NOT TOO BORA! BORA! BORA!
After Otto Preminger’s In Harm’s Way but before the trashy miniseries Pearl and Michael Bay’s Pearl Harbor there was Tora! Tora! Tora!, a reserved seat attraction having no drawing power built in—the outcome a reminder every December since 1941, and though there were reasonably well-known actors playing the parts of the famous, no one in it had a marquee value to make legit the hard ticket prices. It was, for all unspoken purposes, a picture giving employment to actors (and hardly any actresses) who had been hanging out at the 20th Century Fox commissary, with its austerity menu, for too long. As study of the Japanese machinations to deliver a brazen attack on Washington via an aerial bombardment of Pearl Harbor to push the “sleeping giant” into war, the movie informs the audience the U.S. knew of its imminence but the sheer gall of the daylight aggression came as a thunderous shock; watching the American officers in their dress whites react to the Jap bombers, we might think they spent more time avoiding egg yolk and coffee stains than putting the Navy on alert. The American side of the story, comprising part one, is mundane, perfunctory and embarrassing; a considerable number of viewers, including Pauline Kael, sneaked out at half time and missed the determined Japanese assault in part two. The views of the enemy are two kinds of facials from previous Asian stereotype performances, meant to be emblematic of a cultural inscrutability we supposedly still don’t understand: in formal black attire, the Imperial Naval officers are sternly disciplined for the mission, their pilots rah-rah kamikaze. Risky in its limitations yet watchable not only for its psychic drive but also for the fact famed Akira Kurosawa was original writer and director for the Japanese view, replaced three weeks into filming due to conflicts on set and emerging health issues. Most of the remaining audience likely endure the wait for the special effects, some but not all holding up to time’s test. (There’s one very effective moment when an American fighter plane is destroyed and its propeller cascades over the tarmac; we’d all have to wait for Pearl Harbor to show more such moments, many of them knockouts with or without CGI.) With fatigued Americans Jason Robards (who was a radioman 3rd class on board the USS Northhampton about 100 nautical miles from the harbor on the day of the attack and saw the destruction two days later), Joseph Cotton, E.G. Marshall, Wesley Addy, Martin Balsam, George Macready, Richard Anderson, Edward Andrews, a bloated Neville Brand and Leon Ames; with Soh Yamamura, Takahiro Tamura, Eijiro Tono, Tatsuya Mihashi, Shogo Shimada and Koreya Senda as the inscrutables. A bit of the footage of the harbor bombing shows up in Pearl. American side directed by Richard Fleischer, Japanese side credited to Toshio Masuda and Kinji Fukasaku. Filmed in Panavision, with 70mm blowup. (Opening 10/7/1970 at the Palace, running 16 weeks.)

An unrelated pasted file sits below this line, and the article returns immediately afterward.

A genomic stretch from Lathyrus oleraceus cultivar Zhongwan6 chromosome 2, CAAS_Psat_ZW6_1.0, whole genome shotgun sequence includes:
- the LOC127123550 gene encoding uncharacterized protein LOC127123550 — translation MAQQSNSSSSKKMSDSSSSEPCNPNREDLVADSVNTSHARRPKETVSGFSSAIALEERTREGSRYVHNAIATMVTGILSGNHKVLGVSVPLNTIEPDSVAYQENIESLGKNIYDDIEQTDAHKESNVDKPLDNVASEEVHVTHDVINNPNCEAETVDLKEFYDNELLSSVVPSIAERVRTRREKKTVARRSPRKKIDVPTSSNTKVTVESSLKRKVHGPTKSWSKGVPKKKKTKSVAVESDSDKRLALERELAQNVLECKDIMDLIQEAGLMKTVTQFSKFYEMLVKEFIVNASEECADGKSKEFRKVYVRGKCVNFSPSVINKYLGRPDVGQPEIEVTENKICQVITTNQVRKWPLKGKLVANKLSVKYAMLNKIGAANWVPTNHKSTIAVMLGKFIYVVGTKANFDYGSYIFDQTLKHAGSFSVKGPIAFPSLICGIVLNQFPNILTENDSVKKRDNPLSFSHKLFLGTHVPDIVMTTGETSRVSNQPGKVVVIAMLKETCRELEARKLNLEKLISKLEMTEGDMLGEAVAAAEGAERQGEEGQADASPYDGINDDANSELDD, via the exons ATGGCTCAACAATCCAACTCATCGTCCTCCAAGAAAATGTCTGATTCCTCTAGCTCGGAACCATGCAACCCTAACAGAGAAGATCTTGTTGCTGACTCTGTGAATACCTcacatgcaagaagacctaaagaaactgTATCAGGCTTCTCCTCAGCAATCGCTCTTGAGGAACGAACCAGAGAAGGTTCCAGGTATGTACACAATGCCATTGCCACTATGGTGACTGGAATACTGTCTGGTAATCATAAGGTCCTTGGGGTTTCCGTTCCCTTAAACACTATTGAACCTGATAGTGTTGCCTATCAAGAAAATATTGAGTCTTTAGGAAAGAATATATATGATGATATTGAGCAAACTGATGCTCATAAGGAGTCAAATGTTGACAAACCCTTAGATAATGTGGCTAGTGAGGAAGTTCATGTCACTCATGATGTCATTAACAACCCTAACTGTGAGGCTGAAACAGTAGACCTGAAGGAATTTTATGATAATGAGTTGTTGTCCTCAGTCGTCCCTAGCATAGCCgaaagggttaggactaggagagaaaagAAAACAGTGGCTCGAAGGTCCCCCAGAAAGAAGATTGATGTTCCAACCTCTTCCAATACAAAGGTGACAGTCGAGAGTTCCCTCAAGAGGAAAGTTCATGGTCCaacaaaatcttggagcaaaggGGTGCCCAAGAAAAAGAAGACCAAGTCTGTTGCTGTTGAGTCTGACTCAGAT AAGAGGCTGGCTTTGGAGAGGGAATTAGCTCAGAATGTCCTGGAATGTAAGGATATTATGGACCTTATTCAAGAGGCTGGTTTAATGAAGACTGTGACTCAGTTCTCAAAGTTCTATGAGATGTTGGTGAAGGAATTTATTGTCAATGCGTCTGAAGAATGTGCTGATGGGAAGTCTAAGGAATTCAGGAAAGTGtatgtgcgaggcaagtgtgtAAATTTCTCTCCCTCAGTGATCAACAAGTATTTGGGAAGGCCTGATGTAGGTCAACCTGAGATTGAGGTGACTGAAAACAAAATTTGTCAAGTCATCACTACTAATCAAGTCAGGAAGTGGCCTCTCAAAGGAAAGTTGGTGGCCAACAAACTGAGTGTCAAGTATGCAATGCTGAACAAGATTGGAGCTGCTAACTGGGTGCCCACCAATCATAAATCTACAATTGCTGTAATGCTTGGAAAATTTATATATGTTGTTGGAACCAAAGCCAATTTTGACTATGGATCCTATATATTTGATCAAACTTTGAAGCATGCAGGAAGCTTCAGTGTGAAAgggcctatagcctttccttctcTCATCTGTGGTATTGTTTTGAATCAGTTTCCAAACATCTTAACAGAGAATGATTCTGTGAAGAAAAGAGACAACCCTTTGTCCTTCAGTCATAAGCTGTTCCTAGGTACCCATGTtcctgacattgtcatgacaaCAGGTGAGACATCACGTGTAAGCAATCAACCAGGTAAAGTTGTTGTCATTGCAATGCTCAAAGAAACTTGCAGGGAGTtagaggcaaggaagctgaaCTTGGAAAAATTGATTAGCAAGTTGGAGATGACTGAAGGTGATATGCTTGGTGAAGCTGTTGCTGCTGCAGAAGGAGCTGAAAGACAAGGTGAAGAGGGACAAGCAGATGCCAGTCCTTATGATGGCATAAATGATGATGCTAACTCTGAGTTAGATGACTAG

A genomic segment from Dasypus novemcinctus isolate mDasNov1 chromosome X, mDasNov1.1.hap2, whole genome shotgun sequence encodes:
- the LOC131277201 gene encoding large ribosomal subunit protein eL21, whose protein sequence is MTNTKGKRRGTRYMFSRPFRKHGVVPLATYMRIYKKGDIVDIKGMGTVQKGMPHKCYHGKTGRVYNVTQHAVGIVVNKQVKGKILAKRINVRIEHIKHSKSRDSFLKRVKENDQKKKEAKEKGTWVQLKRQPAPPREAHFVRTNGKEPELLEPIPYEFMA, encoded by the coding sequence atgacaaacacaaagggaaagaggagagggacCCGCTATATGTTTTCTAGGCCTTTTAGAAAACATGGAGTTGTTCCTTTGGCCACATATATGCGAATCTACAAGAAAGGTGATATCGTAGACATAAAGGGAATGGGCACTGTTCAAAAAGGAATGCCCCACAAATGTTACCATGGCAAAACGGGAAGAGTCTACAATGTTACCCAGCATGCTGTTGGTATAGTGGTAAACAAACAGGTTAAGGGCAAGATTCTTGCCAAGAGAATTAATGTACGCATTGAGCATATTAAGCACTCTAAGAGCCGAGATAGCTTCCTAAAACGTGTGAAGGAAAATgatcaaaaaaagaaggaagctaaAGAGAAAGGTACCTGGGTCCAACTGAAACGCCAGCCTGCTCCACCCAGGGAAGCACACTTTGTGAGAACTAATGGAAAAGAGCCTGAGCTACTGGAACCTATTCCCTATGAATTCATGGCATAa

Oscar win for best special effects. Nominated for cinematography, art direction/set decoration, sound, film editing.
ROLL OVER IMAGE
Text COPYRIGHT © 2002 RALPH BENNER (Revised 12/2017) All Rights Reserved.